An article in Firstpost indicated that the focus on the construction of toilets should be coupled with maintenance arrangements and a significant social shift lest Indians would continue to defecate in the open.


For the Right:

India Needs Employment Generation, Not Population Control

For the Left:

Modi’s LPG reform was different. It helped the poor immediately, no trickle-down timeline


Ram Mandir (Uttar Pradesh) The Ram Mandir Trust is planning to demolish the existing Ram Mandir. Wait, did you just read that? Yes, you did. They are planning that but the reason they want to do so is for expanding the area around the temple. Sigh! What a relief right? However, a disciple of Shankaracharya Swami Swaroopanand Saraswati has filed a civil suit against it and said that it’s a historic temple and should not be demolished.

Tug of War! (Andhra Pradesh)A rift between two Telugu speaking states, Andhra Pradesh and Telangana over the Krishna water dispute has been going on. The dispute is simple. Who gets how much Krishna river’s water? The issue has grabbed more attention lately as last week, Jagan Reddy, CM of AP, wrote to Prime Minister Narendra Modi, condemning Telangana’s usage of the Srisailam reservoir water for power generation beginning on June 1. He protested that the neighbouring state was generating power below the Minimum Draw Down Level (MDDL) for electricity production, which is 834 feet.

99% Coverage (Gujarat) The health care system of South Gujarat has done exceptionally well by achieving nearly 100%  first dose coverage in the rural areas. There are several villages in South Gujarat including 5 tribal villages. The key drivers were the youth and the fear of the 3rd wave of the coronavirus. Supernumerary assistant collector Akancha Siksha, a 2020-batch IAS was also in charge of the taluka-level and health teams in door-to-door counseling of households. He says that while the youth was filled with enthusiasm, people aged above 30 were not.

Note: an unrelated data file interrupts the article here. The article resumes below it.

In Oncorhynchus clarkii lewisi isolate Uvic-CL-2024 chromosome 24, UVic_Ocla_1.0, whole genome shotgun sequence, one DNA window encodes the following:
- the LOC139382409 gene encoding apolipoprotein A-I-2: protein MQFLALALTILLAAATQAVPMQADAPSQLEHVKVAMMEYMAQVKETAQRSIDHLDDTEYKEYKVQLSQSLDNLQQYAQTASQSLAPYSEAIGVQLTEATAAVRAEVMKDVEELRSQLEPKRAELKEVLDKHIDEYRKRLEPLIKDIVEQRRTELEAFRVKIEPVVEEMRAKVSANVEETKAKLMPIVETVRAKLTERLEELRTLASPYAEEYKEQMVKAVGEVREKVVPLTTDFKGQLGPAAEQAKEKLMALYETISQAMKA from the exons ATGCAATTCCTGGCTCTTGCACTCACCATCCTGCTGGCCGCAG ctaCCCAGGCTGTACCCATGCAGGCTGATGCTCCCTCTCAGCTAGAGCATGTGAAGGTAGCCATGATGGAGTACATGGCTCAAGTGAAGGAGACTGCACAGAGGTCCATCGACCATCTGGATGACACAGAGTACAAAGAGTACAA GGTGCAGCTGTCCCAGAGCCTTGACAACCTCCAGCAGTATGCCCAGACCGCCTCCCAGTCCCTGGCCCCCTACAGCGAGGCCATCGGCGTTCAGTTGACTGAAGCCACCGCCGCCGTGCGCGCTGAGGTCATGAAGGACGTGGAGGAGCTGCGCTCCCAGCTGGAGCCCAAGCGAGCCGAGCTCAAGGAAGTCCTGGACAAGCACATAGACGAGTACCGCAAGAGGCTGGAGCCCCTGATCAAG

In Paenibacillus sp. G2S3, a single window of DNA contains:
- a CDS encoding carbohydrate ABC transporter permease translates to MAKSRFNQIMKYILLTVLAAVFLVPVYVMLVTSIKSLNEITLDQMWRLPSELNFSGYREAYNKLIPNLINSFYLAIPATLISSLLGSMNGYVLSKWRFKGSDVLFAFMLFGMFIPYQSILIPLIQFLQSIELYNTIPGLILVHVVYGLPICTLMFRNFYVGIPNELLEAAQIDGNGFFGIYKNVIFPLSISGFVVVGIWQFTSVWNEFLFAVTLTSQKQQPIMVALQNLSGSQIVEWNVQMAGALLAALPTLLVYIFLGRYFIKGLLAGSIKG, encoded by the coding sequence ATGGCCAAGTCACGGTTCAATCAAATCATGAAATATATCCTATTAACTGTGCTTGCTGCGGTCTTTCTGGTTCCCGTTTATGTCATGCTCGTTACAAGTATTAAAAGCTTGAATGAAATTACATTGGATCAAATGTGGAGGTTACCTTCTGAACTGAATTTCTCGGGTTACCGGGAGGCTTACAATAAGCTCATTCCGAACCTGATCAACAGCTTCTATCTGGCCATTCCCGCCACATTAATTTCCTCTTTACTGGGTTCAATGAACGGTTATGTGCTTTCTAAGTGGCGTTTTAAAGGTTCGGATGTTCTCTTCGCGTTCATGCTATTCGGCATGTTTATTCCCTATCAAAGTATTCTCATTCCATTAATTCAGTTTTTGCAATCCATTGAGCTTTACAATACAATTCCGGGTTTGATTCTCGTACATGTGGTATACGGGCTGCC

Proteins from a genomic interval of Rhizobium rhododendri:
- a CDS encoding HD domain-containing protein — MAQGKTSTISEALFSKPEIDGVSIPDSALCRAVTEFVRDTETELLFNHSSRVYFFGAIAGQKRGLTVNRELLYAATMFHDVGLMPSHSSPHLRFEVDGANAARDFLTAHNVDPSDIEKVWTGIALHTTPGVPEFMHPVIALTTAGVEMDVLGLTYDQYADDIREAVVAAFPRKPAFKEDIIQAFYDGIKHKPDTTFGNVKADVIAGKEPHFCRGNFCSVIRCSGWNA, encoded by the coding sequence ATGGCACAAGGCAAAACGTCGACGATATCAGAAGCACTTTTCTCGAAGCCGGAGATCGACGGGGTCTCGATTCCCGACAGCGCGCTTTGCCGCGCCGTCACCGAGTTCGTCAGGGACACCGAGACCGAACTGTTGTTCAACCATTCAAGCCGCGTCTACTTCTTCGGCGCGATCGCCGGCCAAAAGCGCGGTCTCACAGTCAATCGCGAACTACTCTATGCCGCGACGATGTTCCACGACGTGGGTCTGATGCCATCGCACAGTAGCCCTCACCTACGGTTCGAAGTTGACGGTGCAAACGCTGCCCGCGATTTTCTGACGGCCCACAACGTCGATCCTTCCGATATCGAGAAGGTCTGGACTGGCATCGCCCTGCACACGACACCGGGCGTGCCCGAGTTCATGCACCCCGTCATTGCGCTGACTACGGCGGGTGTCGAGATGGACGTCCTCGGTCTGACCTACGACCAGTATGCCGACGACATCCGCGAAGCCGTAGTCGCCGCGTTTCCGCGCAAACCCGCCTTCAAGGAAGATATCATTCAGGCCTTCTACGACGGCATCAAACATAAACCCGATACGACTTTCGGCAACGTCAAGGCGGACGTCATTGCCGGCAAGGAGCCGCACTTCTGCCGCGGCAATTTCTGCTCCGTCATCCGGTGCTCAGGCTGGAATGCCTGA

Anti-Repression Day (Manipur) On July 15, several women activists in Manipur marked “anti-repression day” in protest of alleged crimes committed by the security forces and demanded the repeal of the Armed Forces (Special Powers) Act, 1958. The activists said that every year on July 15 they observe this day because in 2004, personnel of the 17 Assam Rifles garrisoned at Kangla had arrested a 11-year-old girl, who was charged with being a member of a proscribed underground organisation, and was allegedly tortured,  “gang-raped” and eventually shot by the security forces.

Dignity and pride (Odisha)The state government’s invitation to people from the transgender community to apply for the posts of Sub-Inspectors of Police last month has been welcomed by the community. A total of 26 transgenders have applied for the job, and are looking forward to breaking the stereotypes and the cultural barriers.


7.8 million Women who availed the free bus service in Tamil Nadu in three days. MK Stalin-led DMK government’s initiative to provide free bus service to women and transgenders in the state has been welcomed enthusiastically, as normalcy returned to the state after the lifting of restrictions due to the second wave of COVID-19.